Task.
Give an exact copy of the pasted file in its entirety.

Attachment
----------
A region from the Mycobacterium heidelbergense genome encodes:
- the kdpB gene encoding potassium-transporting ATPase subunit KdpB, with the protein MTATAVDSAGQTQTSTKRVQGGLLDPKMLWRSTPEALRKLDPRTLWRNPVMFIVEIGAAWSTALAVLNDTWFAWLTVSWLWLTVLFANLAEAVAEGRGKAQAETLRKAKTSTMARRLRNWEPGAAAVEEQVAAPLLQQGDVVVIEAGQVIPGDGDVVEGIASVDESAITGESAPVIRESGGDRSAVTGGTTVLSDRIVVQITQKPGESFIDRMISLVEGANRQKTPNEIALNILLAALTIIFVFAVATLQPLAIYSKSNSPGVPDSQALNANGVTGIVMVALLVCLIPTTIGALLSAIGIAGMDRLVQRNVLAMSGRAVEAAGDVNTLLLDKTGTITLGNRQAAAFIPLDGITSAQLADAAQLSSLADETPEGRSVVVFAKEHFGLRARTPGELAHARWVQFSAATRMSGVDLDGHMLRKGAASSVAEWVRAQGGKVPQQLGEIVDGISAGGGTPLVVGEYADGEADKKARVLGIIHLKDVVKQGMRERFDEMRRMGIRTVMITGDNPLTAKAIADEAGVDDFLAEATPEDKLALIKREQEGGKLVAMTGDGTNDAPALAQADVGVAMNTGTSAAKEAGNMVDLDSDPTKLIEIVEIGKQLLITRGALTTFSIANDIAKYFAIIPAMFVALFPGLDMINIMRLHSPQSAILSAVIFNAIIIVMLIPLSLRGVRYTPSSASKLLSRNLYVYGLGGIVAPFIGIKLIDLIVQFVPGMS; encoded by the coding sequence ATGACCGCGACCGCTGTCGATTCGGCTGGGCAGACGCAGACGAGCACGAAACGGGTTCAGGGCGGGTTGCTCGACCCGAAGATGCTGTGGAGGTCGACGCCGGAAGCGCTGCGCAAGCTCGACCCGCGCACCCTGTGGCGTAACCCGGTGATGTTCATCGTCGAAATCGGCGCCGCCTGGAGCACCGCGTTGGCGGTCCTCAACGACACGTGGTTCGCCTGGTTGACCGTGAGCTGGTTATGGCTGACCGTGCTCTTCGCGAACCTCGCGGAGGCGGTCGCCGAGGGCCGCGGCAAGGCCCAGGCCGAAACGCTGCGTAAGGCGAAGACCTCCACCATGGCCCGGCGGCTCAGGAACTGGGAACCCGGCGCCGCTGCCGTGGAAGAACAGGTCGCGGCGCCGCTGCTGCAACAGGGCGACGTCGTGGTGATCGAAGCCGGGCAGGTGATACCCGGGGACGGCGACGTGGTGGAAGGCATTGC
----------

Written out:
A region from the Mycobacterium heidelbergense genome encodes:
- the kdpB gene encoding potassium-transporting ATPase subunit KdpB, with the protein MTATAVDSAGQTQTSTKRVQGGLLDPKMLWRSTPEALRKLDPRTLWRNPVMFIVEIGAAWSTALAVLNDTWFAWLTVSWLWLTVLFANLAEAVAEGRGKAQAETLRKAKTSTMARRLRNWEPGAAAVEEQVAAPLLQQGDVVVIEAGQVIPGDGDVVEGIASVDESAITGESAPVIRESGGDRSAVTGGTTVLSDRIVVQITQKPGESFIDRMISLVEGANRQKTPNEIALNILLAALTIIFVFAVATLQPLAIYSKSNSPGVPDSQALNANGVTGIVMVALLVCLIPTTIGALLSAIGIAGMDRLVQRNVLAMSGRAVEAAGDVNTLLLDKTGTITLGNRQAAAFIPLDGITSAQLADAAQLSSLADETPEGRSVVVFAKEHFGLRARTPGELAHARWVQFSAATRMSGVDLDGHMLRKGAASSVAEWVRAQGGKVPQQLGEIVDGISAGGGTPLVVGEYADGEADKKARVLGIIHLKDVVKQGMRERFDEMRRMGIRTVMITGDNPLTAKAIADEAGVDDFLAEATPEDKLALIKREQEGGKLVAMTGDGTNDAPALAQADVGVAMNTGTSAAKEAGNMVDLDSDPTKLIEIVEIGKQLLITRGALTTFSIANDIAKYFAIIPAMFVALFPGLDMINIMRLHSPQSAILSAVIFNAIIIVMLIPLSLRGVRYTPSSASKLLSRNLYVYGLGGIVAPFIGIKLIDLIVQFVPGMS; encoded by the coding sequence ATGACCGCGACCGCTGTCGATTCGGCTGGGCAGACGCAGACGAGCACGAAACGGGTTCAGGGCGGGTTGCTCGACCCGAAGATGCTGTGGAGGTCGACGCCGGAAGCGCTGCGCAAGCTCGACCCGCGCACCCTGTGGCGTAACCCGGTGATGTTCATCGTCGAAATCGGCGCCGCCTGGAGCACCGCGTTGGCGGTCCTCAACGACACGTGGTTCGCCTGGTTGACCGTGAGCTGGTTATGGCTGACCGTGCTCTTCGCGAACCTCGCGGAGGCGGTCGCCGAGGGCCGCGGCAAGGCCCAGGCCGAAACGCTGCGTAAGGCGAAGACCTCCACCATGGCCCGGCGGCTCAGGAACTGGGAACCCGGCGCCGCTGCCGTGGAAGAACAGGTCGCGGCGCCGCTGCTGCAACAGGGCGACGTCGTGGTGATCGAAGCCGGGCAGGTGATACCCGGGGACGGCGACGTGGTGGAAGGCATTGC